Chapter 5 Pornography, Hate Speech, and Censorship * Is a government justified in limiting the access of consenting adults to pornographic materials? * Censorship laws seek to limit access to pornographic materials but preventing their distribution, sale, or exhibition. * Censorship laws can also prohibit the production of pornography or even its possession Commission Reports on Pornography The 1970 Commission Had an explicit anticensorship stance. * Congress est.
the Commision on Obscenity and Pornography * Members had to do a thorough study of obscenity and pornography and on the basis of the study, submitting recommendations to regulate obscene and pornographic materials * Fundamental recommendation: all legislation prohiting the sale, exhibition, or distrubition of sexual materials to consenting adults be repealed * Commission recommondeation: 1) continue lesiglation intended to protect nonconsenting adults from being confronted with the materla through public displays and unsolicited mailings.
2) continue lesiglationprohibiting commericial distribution of certain sexual material to juveniles * They made these recommendations on this basis: Thereis no evidice to support the contention that exposure to explicit sexual material plays a significant role in the causation of either social harms or indivudal harms * Recommendation report cons
* 12/18 members supported the fundamental recommendation * President Nixon believed the report unsatisfactory * Public outcry that the conclusions were “morally bankrupt” * Conclusion: there was no significant movement to implement the fundamental recommendation The 1986 Commission Supported censorship and laws already criminalizing sale, distyrubtion, or exhibition of legally obscene pornographic material * Later, an 11 member commission reexamined the problem of porn in society.
Attorney General’s Commission on Pornography submitted the final report: * Defines pornography: material that is predominantly sexually explicit and intended primary for the purpose of sexual arousal * Distinguish among violent pornography, non violent but degrading pornography, and nonvioland and nondegrading porography * Conclusion: both 1 and 2 but not 3 bear a causal relationship to undesirable attiduinal changes and acts of sexual violence * Gave attention to child porn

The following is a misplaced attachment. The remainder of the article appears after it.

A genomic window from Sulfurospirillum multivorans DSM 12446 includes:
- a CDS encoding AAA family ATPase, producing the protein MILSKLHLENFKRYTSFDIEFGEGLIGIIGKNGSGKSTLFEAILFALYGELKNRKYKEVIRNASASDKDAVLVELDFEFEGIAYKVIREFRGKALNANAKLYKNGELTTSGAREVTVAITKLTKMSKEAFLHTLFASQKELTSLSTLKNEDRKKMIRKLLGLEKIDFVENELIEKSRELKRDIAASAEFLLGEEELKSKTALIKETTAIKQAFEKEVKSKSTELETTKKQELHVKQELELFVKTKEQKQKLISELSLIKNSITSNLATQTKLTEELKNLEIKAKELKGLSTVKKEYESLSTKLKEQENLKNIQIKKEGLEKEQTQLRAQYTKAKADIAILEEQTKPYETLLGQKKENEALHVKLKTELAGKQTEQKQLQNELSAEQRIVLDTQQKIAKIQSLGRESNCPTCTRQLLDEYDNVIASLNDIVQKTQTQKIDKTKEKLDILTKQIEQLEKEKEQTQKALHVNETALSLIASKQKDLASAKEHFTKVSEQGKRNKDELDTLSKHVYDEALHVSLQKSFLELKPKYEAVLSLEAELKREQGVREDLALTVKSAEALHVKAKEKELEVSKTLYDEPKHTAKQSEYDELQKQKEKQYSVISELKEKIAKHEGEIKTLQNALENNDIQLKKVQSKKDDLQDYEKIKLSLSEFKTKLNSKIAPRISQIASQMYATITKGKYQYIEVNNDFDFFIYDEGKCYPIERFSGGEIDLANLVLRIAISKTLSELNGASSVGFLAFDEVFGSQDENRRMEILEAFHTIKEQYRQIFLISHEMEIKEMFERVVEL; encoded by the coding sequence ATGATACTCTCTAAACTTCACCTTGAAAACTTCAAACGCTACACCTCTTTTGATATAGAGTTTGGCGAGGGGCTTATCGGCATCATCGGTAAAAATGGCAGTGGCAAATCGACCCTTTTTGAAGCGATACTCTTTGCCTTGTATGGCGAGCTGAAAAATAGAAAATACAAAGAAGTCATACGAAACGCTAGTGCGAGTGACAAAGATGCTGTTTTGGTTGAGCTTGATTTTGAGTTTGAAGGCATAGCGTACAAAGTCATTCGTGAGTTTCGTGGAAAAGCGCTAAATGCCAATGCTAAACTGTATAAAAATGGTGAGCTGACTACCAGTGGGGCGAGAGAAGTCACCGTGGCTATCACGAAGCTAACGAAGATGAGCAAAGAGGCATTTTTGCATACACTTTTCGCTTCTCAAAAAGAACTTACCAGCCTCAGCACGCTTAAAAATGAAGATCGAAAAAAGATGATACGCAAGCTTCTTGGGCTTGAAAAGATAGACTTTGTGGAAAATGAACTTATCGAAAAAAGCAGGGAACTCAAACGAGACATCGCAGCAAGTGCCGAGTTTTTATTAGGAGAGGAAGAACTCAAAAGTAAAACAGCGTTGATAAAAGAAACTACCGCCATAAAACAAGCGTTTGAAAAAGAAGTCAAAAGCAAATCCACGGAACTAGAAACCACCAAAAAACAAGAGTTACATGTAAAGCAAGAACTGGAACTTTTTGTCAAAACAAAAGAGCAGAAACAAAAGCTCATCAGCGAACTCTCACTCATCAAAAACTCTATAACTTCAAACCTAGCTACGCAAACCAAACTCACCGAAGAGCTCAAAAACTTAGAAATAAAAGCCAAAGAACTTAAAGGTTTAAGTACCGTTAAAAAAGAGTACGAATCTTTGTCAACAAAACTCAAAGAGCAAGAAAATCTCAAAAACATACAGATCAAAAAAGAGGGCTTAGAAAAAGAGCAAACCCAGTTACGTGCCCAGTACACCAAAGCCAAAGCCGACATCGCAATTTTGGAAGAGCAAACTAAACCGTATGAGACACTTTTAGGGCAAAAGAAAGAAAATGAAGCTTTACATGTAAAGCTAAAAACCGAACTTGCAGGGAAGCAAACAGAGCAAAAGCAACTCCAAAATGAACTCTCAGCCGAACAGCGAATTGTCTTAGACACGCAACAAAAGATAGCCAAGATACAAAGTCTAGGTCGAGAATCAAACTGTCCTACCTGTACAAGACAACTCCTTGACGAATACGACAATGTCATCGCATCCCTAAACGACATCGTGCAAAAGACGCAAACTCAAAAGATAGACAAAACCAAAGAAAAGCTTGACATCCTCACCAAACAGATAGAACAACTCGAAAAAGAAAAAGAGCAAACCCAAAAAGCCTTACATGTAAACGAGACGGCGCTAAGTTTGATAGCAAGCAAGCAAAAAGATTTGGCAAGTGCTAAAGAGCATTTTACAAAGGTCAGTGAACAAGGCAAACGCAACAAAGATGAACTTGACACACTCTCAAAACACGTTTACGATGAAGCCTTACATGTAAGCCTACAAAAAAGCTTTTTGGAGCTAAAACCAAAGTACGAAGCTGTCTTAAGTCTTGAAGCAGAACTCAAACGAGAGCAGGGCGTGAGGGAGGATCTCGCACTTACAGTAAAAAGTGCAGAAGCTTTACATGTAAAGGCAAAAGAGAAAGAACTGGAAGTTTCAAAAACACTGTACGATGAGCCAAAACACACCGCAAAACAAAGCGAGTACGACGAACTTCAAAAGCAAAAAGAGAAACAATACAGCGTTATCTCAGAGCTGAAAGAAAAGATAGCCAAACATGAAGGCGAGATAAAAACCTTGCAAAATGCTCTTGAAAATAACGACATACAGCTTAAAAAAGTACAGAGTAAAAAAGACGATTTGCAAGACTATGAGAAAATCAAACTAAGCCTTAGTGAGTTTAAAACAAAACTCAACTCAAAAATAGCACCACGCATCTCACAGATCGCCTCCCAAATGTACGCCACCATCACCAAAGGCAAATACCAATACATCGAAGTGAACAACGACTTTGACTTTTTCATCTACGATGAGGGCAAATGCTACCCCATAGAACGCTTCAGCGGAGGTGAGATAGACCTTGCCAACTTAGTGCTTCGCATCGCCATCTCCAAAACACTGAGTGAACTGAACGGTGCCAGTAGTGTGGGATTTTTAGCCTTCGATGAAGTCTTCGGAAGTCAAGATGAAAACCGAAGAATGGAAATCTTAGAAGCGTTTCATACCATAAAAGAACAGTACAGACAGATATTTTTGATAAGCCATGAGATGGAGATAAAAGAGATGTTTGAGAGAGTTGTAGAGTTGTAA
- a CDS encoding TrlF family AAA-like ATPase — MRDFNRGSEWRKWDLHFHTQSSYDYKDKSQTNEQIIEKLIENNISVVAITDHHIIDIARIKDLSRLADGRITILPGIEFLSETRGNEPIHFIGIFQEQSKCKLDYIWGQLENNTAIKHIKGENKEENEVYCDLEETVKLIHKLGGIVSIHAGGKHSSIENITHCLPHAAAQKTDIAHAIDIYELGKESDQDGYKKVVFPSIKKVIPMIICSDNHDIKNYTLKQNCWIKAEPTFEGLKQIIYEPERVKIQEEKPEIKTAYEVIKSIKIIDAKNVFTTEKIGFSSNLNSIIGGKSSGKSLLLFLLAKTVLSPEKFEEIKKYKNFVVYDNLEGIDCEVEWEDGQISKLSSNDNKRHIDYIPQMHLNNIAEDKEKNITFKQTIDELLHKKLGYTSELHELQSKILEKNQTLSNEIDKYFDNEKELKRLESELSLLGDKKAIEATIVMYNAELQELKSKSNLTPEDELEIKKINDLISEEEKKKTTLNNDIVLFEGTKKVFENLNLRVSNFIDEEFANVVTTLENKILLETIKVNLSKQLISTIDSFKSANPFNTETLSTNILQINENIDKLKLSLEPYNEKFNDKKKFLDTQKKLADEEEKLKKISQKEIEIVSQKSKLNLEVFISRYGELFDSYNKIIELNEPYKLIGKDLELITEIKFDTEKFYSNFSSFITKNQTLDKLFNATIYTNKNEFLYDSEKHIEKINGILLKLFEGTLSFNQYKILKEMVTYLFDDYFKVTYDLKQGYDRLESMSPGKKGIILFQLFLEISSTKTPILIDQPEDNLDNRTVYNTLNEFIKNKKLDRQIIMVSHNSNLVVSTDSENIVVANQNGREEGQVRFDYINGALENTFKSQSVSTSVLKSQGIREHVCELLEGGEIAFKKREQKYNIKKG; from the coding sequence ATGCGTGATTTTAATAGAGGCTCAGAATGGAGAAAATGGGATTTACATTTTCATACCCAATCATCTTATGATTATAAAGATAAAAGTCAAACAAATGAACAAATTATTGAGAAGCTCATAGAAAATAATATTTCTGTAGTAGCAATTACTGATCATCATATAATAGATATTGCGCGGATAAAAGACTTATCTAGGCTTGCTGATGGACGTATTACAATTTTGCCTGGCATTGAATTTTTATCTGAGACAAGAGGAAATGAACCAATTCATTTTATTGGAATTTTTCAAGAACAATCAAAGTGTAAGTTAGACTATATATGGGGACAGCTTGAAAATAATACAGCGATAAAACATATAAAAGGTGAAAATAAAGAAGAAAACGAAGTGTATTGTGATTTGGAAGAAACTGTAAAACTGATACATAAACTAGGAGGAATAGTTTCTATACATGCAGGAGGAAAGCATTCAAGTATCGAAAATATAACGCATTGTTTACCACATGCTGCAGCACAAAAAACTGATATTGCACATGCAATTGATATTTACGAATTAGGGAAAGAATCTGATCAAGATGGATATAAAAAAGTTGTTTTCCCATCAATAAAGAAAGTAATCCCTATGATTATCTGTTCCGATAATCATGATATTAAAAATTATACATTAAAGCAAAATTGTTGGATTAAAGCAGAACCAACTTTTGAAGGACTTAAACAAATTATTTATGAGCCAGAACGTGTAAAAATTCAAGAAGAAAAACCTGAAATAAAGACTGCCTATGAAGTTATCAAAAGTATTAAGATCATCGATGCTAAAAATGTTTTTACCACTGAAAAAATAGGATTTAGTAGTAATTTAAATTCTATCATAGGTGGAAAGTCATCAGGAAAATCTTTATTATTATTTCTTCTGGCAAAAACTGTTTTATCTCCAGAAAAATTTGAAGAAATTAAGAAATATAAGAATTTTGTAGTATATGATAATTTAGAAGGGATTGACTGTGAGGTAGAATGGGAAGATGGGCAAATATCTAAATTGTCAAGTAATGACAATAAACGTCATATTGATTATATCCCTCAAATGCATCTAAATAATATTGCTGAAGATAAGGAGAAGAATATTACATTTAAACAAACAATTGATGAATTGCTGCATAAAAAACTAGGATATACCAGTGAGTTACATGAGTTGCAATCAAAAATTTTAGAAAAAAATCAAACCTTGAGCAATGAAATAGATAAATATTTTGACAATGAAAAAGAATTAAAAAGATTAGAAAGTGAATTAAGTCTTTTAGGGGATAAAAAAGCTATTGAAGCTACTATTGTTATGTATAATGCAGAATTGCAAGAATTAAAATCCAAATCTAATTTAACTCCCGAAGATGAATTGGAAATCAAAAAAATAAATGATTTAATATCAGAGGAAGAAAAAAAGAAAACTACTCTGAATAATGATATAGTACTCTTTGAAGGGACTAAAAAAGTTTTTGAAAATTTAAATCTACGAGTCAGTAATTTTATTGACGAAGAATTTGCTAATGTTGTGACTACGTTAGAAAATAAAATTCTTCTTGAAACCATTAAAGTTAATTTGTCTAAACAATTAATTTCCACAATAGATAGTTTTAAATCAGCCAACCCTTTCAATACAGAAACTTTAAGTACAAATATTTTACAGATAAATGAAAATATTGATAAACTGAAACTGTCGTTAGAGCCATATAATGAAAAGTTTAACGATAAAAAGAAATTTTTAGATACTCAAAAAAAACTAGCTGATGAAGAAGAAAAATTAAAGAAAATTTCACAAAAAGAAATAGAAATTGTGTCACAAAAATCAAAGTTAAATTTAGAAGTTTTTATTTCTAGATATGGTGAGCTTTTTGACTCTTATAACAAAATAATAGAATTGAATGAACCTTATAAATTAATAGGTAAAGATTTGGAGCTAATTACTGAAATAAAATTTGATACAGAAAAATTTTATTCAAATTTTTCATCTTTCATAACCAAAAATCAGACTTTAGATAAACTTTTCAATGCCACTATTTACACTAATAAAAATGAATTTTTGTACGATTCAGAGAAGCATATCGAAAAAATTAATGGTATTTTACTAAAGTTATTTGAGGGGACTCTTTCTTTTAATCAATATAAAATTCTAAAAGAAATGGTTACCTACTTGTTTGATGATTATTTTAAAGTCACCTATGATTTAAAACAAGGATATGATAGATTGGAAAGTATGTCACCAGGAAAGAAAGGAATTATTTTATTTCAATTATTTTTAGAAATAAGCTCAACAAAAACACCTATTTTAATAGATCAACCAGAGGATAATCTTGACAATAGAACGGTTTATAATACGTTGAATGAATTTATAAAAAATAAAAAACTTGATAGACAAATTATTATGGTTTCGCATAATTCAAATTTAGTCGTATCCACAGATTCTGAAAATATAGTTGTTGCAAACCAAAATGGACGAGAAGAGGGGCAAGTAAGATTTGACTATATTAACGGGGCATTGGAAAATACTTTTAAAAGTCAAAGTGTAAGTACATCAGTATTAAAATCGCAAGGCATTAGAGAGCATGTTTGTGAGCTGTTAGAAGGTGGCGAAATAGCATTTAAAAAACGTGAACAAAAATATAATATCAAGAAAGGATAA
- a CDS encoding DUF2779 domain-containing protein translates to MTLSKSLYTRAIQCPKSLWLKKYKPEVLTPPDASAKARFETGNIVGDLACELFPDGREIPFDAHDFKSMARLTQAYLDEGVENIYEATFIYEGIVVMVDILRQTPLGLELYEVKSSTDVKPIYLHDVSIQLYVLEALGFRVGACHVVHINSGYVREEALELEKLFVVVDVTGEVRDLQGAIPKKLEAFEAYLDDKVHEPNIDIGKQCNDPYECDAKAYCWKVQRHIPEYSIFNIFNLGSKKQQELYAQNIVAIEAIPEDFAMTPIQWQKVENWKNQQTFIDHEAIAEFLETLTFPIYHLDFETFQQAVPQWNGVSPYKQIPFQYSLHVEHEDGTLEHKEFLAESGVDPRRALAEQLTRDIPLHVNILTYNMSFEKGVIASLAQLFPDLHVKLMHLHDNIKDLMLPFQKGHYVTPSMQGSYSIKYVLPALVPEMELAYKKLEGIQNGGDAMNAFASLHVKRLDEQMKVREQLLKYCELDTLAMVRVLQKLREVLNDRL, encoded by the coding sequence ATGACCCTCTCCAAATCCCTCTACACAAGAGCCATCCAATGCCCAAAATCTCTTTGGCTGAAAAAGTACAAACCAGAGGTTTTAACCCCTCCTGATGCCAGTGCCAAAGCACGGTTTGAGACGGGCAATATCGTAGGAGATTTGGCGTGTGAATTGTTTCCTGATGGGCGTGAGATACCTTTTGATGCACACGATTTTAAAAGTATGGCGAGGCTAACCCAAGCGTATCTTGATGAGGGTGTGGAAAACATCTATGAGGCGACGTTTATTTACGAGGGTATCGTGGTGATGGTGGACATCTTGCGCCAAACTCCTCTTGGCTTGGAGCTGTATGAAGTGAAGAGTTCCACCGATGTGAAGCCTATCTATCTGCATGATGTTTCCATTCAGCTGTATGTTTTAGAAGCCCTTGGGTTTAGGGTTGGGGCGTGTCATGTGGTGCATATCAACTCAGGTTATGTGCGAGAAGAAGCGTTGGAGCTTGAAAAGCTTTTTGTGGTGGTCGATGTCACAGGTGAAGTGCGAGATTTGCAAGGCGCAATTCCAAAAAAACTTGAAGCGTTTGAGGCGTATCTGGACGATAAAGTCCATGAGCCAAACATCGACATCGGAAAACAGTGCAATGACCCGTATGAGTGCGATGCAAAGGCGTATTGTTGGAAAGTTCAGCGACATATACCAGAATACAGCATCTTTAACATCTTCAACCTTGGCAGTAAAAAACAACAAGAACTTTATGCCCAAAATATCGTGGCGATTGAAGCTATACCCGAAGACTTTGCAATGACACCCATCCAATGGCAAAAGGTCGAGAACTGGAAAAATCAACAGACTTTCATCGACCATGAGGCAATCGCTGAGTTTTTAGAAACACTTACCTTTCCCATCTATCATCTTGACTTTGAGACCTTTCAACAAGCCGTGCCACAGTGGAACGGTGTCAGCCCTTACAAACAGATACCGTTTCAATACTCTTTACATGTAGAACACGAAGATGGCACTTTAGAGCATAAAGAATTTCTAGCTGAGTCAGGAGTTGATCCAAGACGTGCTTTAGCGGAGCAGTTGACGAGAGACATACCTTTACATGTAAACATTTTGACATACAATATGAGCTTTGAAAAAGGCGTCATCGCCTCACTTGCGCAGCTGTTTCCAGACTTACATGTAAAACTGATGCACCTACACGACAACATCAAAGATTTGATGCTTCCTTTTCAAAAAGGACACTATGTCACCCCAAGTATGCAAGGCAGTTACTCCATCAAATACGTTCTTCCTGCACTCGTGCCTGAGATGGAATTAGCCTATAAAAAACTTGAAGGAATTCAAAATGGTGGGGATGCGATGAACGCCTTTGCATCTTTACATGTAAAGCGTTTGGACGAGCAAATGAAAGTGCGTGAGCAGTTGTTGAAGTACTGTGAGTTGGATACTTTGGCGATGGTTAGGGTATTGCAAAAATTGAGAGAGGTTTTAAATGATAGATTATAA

* Since production of child porn entails sexual abuse of children, commission pointed out that there is a distinctive rationale for laws that prohibit the production sale, exhibition, or distribution of child porn * Observed that over the past years, porn has become increasingly violent, degrading and pervasive * Miller v. California
* According to the “Miller standard” material is legally obscene if 3 are satisfied: * 1) average person would find that the work taken as a whole appeals to the lustful interest * 2)the work depicts sexual conduct specifically defined by the applicable state law * Content must be explicit in nature, rather than merely suggestive * 3)the work as a whole lacks serious literary, artistic, political, or scientific value Liberty-Limiting Principles Limitation of individual liberty involves laws limiting the access of consenting adults to porn materials.
Four suggested liberty-limiting principles are noteworthy to justify the limitation of individual liberty: 1) The harm principle – Individual liberty is justifiably limited to prevent harm to others a. Most widely accepted liberty-limiting principle b. This category involves both personal injury and general welfare of society c. John Stuart Mill believes that only the harm principle is a legitimate one d. Mill strongly rejects no. 2 and 3 2) The principle of legal paternalism – Individual liberty is justifiably limited to prevent harm to self e.
Supporters believe this principle is like a parent limiting his or her child’s liberty in order to save the child from harm f. Non supporters such as Mill believe that the gov’t does not have the right to meddle in the private lives of citizens. Such meddling causes more harm than prevents 3) The principle of legal moralism – Individual liberty is justifiably limited to prevent immoral behavior g. Law may be invoked to prevent immoral behavior or enforce morals. h. An appeal to the harm principle already provides a widely accepted independent justification i.